After the international success of Asghar Farhadi’s socio-familial, “realist” dramas, there were a litany of Iranian films that tried to copy the winning formula of his work. It’s certainly a trendy schematic, but one that already feels worn-out. Unfortunately, Farnoosh Samadi’s debut feature, 180° Rule, is yet another in this lineage, one which adopts the narrative mechanisms and recycles the themes, tone, and mood of About Elly and A Separation in an admittedly simpler, low-key approach — there are fewer twists and less self-conscious complexity — and filters its story through a distinctly feminine lens. The plot centers around an Iranian middle-class couple, Sara and Hamed, who, without any obvious problem in their marriage, seem to have become cold and distant with each other. When Sara decides to attend a wedding (in a northern province of the country) with her young daughter against her husband’s wishes, it’s not hard to predict how this act will lead to tragedy, and how the wedding celebrations will shortly turn into mourning. It’s at this point that Farhadi’s influence is most keenly felt: recurring motifs of culpability and grief abound, truths are concealed, and his familiar fascination with the concept of being both guilty and innocent at the same moment is invoked (the film’s titles refers to the notion of shared judgment, from different perspectives). All of this allows Samadi to toss her characters into the turmoil of personal suffering and domestic lawsuits, including a minor subplot about a student who attempts suicide after an unwanted pregnancy which functions as a sort-of mirror of Sara’s struggles.
The problem with 180° Rule, then, is that it proves so difficult to say much about Samadi’s directorial instincts. It’s a perhaps unfairly harsh criticism to lodge against a debut work, but the film is too content to work from an outmoded template, never aspiring to more than rotely going about its script and keeping everything in plain sight for the audience. Samad’s film lacks any expressive layers, and its few attempts at composing interesting mise-en-scène are executed with a superficial exoticism (such as in the wedding scene). Put differently, very little here feels authentic. But if cribbing Farhadi is the desired stratagem here, then attempting to emulate the director’s ability to coax deeply humanist performances from his casts would help matters; instead, in Samadi’s film, this is where things get even worse. The performances are frustratingly inert: there is no chemistry developed between these one-dimensional characters, with the leads content to alternate between faintly mumbling dialogue and indulging in actorly histrionics, frequently building scenes around crying, quarreling, screaming, and physical fighting. But even this falls flat, and instead heavy make-up is leaned on as a means to express the state of a character’s misery and melancholy. Indeed, Samadi exhibits this instinct for shallow sentimentality throughout most of the film, nowhere more egregious than when Sara’s young daughter sings an old, nostalgic Persian song immediately before a tragic accident. Samad’s film was programmed to TIFF’s Discovery section, and there’s a deep irony in that: 180° Rule is a film that does nothing if not try to reinvent the wheel.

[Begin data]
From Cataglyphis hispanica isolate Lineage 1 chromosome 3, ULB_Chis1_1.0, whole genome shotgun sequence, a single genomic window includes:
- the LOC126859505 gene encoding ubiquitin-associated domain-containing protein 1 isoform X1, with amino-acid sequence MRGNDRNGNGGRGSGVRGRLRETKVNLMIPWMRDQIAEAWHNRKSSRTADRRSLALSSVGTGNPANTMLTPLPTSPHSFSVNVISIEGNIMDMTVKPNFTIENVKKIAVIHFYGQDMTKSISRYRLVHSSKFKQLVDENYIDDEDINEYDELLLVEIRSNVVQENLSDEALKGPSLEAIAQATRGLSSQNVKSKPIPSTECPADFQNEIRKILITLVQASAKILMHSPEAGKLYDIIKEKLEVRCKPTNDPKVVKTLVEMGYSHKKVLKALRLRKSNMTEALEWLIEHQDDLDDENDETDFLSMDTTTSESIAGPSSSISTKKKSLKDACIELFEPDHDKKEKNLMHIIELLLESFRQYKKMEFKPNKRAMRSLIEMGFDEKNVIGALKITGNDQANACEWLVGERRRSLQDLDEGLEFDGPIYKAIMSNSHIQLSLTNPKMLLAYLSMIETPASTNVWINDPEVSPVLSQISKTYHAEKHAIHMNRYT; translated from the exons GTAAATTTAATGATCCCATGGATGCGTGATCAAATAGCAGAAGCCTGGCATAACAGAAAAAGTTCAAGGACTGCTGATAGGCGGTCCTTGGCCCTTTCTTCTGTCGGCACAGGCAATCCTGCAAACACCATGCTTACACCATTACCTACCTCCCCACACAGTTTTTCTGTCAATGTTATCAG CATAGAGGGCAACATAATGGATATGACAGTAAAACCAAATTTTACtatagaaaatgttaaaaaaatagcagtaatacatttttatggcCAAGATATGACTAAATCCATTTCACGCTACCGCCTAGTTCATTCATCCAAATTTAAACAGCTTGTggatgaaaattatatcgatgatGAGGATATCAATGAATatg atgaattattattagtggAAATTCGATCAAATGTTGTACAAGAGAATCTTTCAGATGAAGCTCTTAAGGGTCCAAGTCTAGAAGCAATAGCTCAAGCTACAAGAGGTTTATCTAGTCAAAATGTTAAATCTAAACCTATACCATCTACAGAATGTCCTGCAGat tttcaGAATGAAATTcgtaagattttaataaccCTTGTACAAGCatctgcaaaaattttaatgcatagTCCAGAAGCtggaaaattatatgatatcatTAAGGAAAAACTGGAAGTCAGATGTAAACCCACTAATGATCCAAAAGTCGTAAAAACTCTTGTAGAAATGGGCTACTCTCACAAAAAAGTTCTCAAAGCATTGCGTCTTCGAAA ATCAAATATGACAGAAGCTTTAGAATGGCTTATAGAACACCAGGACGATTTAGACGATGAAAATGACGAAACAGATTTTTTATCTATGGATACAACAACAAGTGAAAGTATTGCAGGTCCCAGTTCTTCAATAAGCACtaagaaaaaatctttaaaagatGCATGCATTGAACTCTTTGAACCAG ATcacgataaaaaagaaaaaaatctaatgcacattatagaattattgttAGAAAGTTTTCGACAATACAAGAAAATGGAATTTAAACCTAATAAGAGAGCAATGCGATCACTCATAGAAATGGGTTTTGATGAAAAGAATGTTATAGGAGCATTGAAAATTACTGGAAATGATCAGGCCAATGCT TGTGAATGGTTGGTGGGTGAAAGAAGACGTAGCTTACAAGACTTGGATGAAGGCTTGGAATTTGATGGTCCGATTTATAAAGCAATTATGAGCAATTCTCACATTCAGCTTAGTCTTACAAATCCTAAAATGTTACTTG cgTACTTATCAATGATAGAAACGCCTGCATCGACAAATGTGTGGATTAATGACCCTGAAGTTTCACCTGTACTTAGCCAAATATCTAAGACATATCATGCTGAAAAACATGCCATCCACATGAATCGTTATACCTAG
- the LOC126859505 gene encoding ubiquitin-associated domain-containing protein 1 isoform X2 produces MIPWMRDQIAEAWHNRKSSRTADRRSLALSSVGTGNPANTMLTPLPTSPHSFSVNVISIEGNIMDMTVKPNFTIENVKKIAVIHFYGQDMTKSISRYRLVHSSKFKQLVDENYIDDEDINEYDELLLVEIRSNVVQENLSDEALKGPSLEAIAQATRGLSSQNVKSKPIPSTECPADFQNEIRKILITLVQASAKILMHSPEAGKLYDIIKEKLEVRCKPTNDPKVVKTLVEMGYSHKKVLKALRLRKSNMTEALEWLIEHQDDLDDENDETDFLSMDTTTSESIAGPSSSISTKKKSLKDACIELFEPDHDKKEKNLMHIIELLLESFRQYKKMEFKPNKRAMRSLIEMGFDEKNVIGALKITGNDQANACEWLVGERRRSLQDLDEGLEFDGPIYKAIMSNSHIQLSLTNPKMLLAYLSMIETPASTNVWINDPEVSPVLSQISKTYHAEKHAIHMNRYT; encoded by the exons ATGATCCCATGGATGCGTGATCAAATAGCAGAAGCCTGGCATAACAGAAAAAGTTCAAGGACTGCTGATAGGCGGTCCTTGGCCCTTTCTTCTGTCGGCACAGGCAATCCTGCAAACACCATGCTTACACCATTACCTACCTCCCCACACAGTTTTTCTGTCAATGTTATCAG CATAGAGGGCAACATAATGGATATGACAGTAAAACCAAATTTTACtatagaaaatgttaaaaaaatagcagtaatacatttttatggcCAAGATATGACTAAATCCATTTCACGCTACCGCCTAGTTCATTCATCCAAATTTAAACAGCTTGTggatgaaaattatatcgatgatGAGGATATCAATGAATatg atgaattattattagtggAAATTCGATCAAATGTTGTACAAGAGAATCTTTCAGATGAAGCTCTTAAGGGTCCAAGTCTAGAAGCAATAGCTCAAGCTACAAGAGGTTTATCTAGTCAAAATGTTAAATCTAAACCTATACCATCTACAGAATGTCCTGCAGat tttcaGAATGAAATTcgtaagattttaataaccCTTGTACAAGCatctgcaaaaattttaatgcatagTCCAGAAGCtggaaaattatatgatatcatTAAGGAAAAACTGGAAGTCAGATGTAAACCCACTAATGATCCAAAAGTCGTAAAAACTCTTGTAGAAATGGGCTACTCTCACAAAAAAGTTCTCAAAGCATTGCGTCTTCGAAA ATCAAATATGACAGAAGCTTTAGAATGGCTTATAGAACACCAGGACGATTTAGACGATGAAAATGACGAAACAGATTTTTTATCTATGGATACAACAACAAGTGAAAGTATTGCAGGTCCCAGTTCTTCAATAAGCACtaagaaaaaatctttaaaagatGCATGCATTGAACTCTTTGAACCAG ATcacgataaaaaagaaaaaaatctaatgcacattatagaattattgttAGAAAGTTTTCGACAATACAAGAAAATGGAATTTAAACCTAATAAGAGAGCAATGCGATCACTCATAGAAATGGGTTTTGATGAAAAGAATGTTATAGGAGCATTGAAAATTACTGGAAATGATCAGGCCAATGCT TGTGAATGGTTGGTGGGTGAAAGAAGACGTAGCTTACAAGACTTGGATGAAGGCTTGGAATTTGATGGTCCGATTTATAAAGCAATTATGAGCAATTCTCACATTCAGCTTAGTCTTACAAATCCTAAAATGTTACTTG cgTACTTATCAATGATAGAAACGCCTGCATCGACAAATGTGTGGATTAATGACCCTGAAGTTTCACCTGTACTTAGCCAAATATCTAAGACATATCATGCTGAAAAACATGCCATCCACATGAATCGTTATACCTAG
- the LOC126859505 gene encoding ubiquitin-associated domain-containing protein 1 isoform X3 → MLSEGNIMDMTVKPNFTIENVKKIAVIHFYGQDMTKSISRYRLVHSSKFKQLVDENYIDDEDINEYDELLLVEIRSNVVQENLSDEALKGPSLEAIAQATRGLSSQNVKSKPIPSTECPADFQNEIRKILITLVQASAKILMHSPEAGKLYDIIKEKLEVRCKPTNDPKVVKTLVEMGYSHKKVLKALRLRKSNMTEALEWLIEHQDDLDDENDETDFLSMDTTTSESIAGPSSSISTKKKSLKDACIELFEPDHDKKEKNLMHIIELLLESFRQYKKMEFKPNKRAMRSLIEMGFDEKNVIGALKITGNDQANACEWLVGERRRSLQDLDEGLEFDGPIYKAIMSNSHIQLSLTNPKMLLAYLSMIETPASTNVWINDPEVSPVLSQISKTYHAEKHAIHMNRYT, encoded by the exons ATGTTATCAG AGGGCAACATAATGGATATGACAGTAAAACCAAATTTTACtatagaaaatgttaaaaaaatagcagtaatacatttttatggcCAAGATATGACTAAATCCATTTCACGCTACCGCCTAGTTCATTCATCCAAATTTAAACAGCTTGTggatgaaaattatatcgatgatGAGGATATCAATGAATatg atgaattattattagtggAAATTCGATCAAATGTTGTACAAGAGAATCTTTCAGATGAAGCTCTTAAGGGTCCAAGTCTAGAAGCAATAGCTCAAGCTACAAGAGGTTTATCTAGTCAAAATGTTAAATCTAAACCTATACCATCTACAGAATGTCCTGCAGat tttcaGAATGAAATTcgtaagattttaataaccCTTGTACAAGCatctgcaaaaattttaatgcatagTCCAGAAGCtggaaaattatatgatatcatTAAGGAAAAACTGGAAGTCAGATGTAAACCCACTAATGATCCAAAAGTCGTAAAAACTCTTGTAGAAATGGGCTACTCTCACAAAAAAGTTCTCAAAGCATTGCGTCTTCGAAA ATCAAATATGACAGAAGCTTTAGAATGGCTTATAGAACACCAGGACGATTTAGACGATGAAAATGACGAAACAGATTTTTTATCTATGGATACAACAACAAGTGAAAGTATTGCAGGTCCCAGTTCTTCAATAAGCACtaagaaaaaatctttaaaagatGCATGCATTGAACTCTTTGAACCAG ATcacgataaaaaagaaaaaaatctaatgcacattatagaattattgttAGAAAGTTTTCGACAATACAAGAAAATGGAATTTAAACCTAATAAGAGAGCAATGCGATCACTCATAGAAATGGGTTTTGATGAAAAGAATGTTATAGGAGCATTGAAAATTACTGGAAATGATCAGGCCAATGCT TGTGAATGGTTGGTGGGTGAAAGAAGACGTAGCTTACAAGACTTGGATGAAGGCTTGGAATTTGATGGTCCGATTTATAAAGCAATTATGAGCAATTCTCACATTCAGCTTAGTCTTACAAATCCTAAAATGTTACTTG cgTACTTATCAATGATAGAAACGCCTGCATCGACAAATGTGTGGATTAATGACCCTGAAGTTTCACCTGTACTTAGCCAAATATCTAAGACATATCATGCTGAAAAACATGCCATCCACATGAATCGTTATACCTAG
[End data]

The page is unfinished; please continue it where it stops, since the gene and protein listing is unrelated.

Published as part of TIFF 2020 — Dispatch 1.